Friday, June 29, 2012

Totally Terrific Tees!

I'm more of a jeans and T-shirt kind of girl.
~Tara Reid

This was a pretty fun and inexpensive craft, although truth be told, I did most of the work.  Maddie, however, did choose the graphics.

At any craft store in North America, one can find printable iron on material. I use Avery brand. It's the most widely available and probably the cheapest (and it comes with a boxtop for education for your school.  Bonus). Using an ink jet printer, you find a graphic you like and print it directly to the paper.  After that you can iron the image onto a shirt, tote bag, blankets (they make great customize quilt fabric squares).

The tee-shirts are available at most craft/fabric stores.  I bought ours at A.C. Moore for about $3.00 a shirt and bought a few in case we messed up (which I did).  The Inkjet fabric transfers cost us $8.50.  It comes with six sheets so if you mess up (which I did), you have extra to work with.

Step One: Find a graphic.  This is pretty easy.  Google image search will do the trick. You can scan pictures of loved ones, pets, or friends if you prefer making it a more personal item.  This is also a fast and easy gift for Mother's Day, Father's Day, Grandparent's Day, birthdays, and Cupcake Day.  Anything goes. I think it's best to insert the image into a Microsoft Word program.  That way you can get it to the right size and see how it will print.  I don't have any  real graphics program, but if you want to use one of these, go for it.

Step Two: Print the image on the transfer paper. Make sure you put the paper in the printer the correct way.  Put your printer settings for "best quality" and photo on "plain" or "other" paper.  The paper feeds pretty easily.  When it's finished, give it a bit of time to dry before you start.  We just watched The Fellowship of the Ring, so Maddie was hot to make a Galadriel tee-shirt.  Make sure if there is any text on the graphic that you use a program and mirror the image before you print it.  The image is going to transfer backwards from what you see.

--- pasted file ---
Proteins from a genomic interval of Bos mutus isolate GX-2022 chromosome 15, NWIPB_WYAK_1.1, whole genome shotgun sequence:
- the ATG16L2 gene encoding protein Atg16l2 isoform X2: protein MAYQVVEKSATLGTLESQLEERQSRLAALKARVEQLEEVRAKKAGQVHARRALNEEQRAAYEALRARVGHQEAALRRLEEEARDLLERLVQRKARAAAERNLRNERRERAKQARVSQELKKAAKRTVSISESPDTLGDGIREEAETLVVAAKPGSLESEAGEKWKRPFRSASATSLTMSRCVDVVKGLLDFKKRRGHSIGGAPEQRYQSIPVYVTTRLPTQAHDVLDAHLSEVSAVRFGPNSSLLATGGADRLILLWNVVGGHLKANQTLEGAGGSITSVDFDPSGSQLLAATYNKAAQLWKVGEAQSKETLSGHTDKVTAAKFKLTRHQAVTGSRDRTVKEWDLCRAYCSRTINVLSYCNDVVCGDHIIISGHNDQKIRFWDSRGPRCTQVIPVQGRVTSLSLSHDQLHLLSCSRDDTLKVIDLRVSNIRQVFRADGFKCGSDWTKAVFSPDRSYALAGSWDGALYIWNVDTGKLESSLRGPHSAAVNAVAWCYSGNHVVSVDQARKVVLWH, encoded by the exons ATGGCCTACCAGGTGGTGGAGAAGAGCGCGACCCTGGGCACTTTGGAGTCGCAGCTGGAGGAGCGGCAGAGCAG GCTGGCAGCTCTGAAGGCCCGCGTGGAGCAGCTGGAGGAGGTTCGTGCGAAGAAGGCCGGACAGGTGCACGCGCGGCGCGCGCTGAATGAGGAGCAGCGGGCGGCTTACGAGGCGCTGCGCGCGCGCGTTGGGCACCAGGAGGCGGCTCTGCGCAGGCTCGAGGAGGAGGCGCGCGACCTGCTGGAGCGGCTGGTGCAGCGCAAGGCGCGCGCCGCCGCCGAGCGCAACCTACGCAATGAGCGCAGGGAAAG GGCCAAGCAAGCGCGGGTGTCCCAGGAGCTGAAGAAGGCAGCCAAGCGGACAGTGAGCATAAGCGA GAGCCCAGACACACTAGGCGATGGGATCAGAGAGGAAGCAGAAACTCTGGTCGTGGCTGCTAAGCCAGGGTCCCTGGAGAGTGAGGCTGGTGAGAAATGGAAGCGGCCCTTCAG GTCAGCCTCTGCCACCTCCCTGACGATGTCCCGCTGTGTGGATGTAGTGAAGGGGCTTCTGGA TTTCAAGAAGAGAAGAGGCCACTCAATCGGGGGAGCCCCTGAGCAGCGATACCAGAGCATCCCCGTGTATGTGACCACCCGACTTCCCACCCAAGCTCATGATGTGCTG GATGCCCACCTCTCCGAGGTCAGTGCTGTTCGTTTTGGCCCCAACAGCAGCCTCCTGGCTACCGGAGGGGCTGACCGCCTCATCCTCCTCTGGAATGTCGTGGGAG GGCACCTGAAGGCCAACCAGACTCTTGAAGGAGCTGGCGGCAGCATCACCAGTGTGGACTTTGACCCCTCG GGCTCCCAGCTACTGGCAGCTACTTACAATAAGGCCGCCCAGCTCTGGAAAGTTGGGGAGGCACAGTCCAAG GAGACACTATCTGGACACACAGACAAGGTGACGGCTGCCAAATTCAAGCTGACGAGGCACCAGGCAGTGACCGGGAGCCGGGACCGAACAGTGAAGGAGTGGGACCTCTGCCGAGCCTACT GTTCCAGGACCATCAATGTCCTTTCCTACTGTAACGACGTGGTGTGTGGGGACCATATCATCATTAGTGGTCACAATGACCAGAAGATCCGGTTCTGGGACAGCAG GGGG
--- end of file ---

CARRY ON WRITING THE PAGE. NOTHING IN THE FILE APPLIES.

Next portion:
Step Three: When the images are dry, cut them out carefully.  The pack says to give it a little bit of white boarder.  I didn't and it didn't hurt.  I guess they just want to make sure you can grip it properly when you start to peel.  Your choice.

Step Four: (Obviously for the adult!) Set your iron to the highest cotton setting and TURN OFF THE STEAM.  This is a dry transfer.  Steam will mess up the transfer (nope...this wasn't one of my mistakes).  While your iron pre-heats, place a towel on your ironing board. Don't choose any with any relief patterns that might cause unexpected creasing (nope, that wasn't the mistake either).  Place your tee-shirt squarely on the board and CENTER the image properly.  DING DING DING!  Mistake number one! Boy was my mistake a doozy.  It was terribly crooked.  Maddie said she's wear it that way, and until I made my second mistake, I thought I might let her. Make sure your image is right side up.  DING DING DING!  Mistake number two.  I peeled off the paper to reveal one seriously upside One Ring poem.  I couldn't excuse my way out of that one.  I chucked the whole shirt and started again.

Step Five: Ironing!  Hold your pattern by the corner so it doesn't move when you put the iron down for the first time.  Once it goes onto the transfer paper, it won't move.  Using sliding motions and a little pressure, move your iron back and forth without letting it settle on one spot for any extended period of time. The pack says about 45 seconds.  That sounds pretty fair.  Once you are finished let it alone for five or more minutes and allow the shirt and transfer to cool.  If you try and peel it when it's still warm it will pull up.

Step Six: Peeling!  Carefully pull up a corner of the transfer paper.  Slowly pull it away from the tee-shirt.  If any of the image stays on the transfer paper, but it back down and re-iron the spot. Once it's peeled away and your tee-shirt is complete, throw it in the wash to set the image permanently.  Use cold water and either hand it outside to dry or use a cool to medium dryer setting.


You really want to see the messed up shirt, don't you. OK.

Very crooked. Ugh.
˙ןןɐ ɯǝɥʇ ǝןnɹ oʇ buıɹ ǝuo

Thursday, June 28, 2012

The Littlest Mermaid

"Most Hobbits regarded even rivers and small boats with deep misgivings...and not many of them could swim."
~J.R.R. Tolkien, The Fellowship of the Ring 

OK, so my daughter isn't a Hobbit now, but she certainly started out that way.  Here's a picture of her as a baby....
She hated the pool.
But lately she's a bit of a mermaid.  Today we went to the city pool.  It was well worth the total $9.00 we paid ($5.50 for me and $3.50 for her).  The season pass is definitely worth purchasing, but unfortunately I didn't think to budget it in.  For adults it's $75.00 and $35.00 for kids.  Believe me, I'm buying one next year.